None of the options facing the fleet and combatant commanders are good, according to officials familiar with the internal deliberations.

    f the Navy pulls the carrier from U.S. Central Command in favor of dispatching Stennis to U.S. Pacific Command, it will be the second time within a year that the fight with ISIS will lack a flattop. The ultimate decision will rest with Gen. Joe Dunford, chairman of the Joint Chiefs, and Defense Secretary Ash Carter.

    Fleet Forces Command was tasked in 2014 by the Chief of Naval Operations Adm. Jonathan Greenert to get deployments down to seven months from as long as 10 months, a goal the current CNO Adm. John Richardson has committed to. But in order to close the looming carrier gap, the Navy will either have to extend Truman’s seven-month deployment to eight months or more, or curtail Reagan’s maintenance period in Japan. Cutting carrier maintenance, especially after years of straining optempo, is a step fleet bosses have pushed to avoid.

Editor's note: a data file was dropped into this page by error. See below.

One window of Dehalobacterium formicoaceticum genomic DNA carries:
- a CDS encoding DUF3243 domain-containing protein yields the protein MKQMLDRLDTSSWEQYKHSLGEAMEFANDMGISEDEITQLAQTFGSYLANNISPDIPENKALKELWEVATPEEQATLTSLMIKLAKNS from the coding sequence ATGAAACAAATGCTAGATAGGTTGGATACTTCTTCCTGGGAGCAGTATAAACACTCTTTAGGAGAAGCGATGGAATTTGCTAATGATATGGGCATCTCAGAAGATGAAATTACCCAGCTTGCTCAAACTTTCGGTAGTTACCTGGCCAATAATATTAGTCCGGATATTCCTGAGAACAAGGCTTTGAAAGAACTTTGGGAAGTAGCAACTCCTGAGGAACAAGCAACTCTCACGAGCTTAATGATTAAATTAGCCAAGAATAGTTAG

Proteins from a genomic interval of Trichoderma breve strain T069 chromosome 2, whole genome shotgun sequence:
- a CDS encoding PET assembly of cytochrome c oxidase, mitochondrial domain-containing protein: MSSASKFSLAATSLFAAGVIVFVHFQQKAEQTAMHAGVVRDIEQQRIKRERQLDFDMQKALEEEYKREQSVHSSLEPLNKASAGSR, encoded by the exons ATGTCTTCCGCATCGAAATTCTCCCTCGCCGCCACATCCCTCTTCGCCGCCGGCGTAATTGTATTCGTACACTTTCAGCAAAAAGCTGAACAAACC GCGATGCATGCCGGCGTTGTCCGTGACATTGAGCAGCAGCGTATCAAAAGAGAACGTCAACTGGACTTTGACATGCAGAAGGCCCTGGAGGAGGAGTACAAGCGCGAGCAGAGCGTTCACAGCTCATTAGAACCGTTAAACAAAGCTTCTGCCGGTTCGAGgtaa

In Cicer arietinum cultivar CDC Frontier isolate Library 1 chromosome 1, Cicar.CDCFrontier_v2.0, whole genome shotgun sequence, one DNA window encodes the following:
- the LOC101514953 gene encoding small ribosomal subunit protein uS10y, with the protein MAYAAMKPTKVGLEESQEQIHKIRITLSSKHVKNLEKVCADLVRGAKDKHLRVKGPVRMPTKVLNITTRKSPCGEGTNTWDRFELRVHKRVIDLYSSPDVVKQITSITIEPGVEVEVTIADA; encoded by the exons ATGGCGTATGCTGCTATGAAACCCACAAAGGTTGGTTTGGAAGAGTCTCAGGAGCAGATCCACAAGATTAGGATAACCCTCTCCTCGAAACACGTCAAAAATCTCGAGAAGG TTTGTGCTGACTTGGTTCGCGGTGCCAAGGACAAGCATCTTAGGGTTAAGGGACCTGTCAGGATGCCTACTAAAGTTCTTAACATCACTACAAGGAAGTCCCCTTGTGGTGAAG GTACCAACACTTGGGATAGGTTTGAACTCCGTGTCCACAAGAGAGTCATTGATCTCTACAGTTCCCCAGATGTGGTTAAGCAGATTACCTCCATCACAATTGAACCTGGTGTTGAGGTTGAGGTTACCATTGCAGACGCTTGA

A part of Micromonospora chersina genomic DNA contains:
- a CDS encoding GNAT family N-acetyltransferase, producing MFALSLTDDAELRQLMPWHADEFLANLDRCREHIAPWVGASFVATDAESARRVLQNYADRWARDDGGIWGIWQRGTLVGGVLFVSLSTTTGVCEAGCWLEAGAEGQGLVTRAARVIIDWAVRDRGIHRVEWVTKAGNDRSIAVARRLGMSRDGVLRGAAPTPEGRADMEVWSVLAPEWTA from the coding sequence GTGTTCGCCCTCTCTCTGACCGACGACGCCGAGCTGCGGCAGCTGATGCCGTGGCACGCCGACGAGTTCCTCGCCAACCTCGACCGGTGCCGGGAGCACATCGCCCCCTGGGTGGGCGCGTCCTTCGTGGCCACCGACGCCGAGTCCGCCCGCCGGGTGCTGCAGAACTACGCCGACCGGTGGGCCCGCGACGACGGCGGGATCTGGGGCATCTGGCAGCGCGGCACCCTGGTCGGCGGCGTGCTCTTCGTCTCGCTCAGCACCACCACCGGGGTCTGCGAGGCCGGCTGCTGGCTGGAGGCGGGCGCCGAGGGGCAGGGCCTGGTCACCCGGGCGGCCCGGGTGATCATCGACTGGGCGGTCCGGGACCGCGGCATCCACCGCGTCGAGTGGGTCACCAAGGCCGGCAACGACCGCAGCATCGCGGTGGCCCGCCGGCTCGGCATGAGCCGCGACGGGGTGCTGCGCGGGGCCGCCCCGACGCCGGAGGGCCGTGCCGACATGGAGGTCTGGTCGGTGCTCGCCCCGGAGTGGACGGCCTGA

All CSG and amphibious ready group deployments under the new deployment rotation plan are scheduled for seven months, according to Fleet Forces Command spokesman Cmdr. John Gay.

    More challenges


    All of this comes at a time when the fleet is attempting to reset after years of hard use, including a two-year period between 2011 and 2013 when the Navy was required to keep two CSGs in 5th Fleet. The Optimized Fleet Response Plan was designed to give the Navy the time and space to fix its ships and give sailors, who have borne the brunt of the deployment uncertainty, time to recover.

    Work stoppages in the Navy-run public shipyards due to automatic spending cuts called sequestration also created maintenance delays, further reducing the readiness of the fleet.

    Extending deployments and returning to uncertainty would take a toll on sailors and their families, said one former FFC leader.

    “How much will the sailors and their families sustain in an all-volunteer force before you start harming retention,” said retired Adm. John Harvey, who commanded FFC until 2012. “You do a back-to back deployment like [carrier Eisenhower] did in 2012/2013, you pay for that.”

    Harvey said the issues the Navy is facing are the result of the meeting combatant commander requirements beyond its capacity, including the stretch from 2011 to 2013 when the Navy was required to have two carriers in the gulf and one in the Pacific at all times.

    “There is no easy way to take a 10-carrier force and operate it like you have 16,” Harvey said. “At some point the wheels will come off the cart.”